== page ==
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Discussion Starter #1
Already did a search and can't find anything specific to what I need to do..

Anyhow, I believe the front struts on my '97 Thunderbird are totally shot.. Given that it has sit for 3+ years, I can understand, so I wanna replace them..

What's the general difficulty 'level' I can expect, and how do you even do it in the first place? :tongue:
 

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1997 Thunderbird 4.6, 1998 Mark VIII LSC
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Easiest thing might be to get a "quick strut" from Monroe; it's a new shock and spring ready to bolt up. Provided no bolts give you too much trouble, you could have both sides done in the space of maybe 2-3 hours.
 

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Definately. 93 is on the money. You don't want to tackle the strut springs without a spring compressor. Although you could probably get a local shop to install the springs on your new struts for a nominal fee.
They make some cheap compressor kits , so watch what you buy if you go that route. They (the springs) can be deadly if they get loose under compression.
 

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1994 Cougar XR7 DOHC/5-Speed
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They're not struts...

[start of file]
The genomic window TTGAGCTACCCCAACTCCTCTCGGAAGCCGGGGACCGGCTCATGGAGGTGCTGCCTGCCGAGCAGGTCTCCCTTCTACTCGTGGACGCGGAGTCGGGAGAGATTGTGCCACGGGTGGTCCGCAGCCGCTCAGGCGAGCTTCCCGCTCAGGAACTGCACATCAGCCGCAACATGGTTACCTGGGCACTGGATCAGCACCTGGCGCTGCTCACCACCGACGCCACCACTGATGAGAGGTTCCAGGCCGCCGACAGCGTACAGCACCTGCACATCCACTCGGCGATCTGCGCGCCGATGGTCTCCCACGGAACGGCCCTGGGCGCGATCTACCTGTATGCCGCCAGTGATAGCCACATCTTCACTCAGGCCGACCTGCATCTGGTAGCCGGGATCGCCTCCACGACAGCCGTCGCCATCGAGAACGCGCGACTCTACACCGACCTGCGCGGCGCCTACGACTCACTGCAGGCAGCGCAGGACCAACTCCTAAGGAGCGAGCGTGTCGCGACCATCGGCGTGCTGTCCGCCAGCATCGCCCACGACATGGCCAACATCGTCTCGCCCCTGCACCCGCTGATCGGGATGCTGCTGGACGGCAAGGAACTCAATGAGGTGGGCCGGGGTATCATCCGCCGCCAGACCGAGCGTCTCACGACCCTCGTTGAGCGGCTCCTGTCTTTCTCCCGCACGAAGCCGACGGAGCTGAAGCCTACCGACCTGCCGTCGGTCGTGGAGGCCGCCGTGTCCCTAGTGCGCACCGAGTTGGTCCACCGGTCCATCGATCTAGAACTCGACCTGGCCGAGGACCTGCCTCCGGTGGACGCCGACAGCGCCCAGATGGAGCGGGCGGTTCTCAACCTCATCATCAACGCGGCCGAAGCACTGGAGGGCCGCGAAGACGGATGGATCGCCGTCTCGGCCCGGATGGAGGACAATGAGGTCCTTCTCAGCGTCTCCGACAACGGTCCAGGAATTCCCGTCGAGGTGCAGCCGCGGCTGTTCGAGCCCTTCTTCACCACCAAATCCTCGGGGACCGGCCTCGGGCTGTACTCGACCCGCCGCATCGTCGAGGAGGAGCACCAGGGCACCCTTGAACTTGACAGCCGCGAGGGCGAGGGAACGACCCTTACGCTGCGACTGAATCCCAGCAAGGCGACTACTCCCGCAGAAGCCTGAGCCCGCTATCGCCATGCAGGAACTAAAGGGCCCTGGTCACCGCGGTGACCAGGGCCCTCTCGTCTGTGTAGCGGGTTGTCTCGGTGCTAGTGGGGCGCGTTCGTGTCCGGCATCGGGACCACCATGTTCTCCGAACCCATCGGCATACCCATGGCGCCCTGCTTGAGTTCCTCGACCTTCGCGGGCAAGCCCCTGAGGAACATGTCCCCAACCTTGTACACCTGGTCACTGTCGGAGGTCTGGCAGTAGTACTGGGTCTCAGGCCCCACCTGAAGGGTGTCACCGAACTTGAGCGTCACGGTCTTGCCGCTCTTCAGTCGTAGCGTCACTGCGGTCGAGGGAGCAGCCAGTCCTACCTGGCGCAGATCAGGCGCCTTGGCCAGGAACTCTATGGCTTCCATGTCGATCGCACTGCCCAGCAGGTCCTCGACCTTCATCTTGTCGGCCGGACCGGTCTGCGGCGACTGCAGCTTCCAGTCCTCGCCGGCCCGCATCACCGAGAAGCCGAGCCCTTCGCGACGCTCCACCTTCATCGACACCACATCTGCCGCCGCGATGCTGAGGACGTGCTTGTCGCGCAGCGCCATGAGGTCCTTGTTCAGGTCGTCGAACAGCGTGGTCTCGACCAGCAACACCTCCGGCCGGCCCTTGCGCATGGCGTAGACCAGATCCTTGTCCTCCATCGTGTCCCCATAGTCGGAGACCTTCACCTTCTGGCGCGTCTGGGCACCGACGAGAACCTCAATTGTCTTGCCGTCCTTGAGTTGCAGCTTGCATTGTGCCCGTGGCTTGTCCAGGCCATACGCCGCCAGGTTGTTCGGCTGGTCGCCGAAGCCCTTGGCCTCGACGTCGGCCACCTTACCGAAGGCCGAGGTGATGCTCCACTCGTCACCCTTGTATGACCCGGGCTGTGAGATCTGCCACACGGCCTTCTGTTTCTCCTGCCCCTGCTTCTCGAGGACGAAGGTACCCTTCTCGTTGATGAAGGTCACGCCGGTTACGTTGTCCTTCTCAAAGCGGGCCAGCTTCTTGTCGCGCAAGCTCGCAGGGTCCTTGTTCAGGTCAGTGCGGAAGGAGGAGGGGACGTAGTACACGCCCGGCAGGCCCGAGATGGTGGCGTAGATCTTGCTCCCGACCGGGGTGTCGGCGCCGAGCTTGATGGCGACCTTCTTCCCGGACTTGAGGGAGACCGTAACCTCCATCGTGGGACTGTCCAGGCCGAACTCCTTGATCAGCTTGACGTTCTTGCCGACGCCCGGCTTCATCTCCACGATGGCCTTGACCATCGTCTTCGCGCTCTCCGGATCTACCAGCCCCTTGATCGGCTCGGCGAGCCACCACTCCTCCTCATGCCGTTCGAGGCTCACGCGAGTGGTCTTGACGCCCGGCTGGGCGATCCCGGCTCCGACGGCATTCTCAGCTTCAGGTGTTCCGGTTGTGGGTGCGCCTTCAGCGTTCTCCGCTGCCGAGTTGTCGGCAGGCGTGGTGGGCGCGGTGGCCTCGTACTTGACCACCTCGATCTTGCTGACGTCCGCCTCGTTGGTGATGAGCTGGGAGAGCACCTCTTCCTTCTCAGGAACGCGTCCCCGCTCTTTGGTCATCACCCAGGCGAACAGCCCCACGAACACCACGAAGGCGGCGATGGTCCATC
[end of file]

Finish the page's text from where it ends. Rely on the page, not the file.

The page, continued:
There are ways of doing it without a compressor: get the front of the car on stands and put a jack under the LCA, undo the center bolt from the upper shock mount and SLOWLY lower the jack until the spring is loose. Then remove the lower shock bolt on the LCA and pull both out. Repeat for install.
 

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Strange.... that's what all the parts stores and even Ford refer to them as. New one on me.:zdunno:
 

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Strange.... that's what all the parts stores and even Ford refer to them as. New one on me.:zdunno:
From the Technical Articles of this Website - Suspension Section:

Do MN12's have Shocks or Struts?

Our cars have SHOCKS.

The difference is subtle, but I'll explain it the way I understand it.

Struts are typically if not always an integral part of the suspension. Meaning they not only support weight, but control both castor and camber. A car that uses struts will have a lower control arm with a ball joint at the spindle mount. But at the top of the spindle mount there will be two bolts that attach firmly to the bottom of the strut. The top of the strut then mounts inside the strut tower. By moving that top mounting point forward, backward, inward and outward, you can alter the castor and camber to adjust the car to your particular needs.

Our cars on the other hand have a SLA (Short/Long Arm) front suspension. There is a lower and an upper control arm with a ball joint on each for the spindle. The shock then simply mounts to the lower control arm and the top of the shock tower.

Because our cars are of a unibody design, there is some inherent flex between the tops of the shock towers. The STB locks the tops of towers together to help make sure everything stays parallel. Hopefully this clears up some misconceptions.

Author: Sir William
 

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All be dang! Just goes to show you can learn something new everyday. Better relay it to my Napa store and my local Ford dealer.:thumbsup:
 

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When you buy your parts get the shocks for the sport suspension, they are stiffer and will bolt in the same as your non-sport ones.
 

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OEM sport shocks have been sold out for a long time.
 
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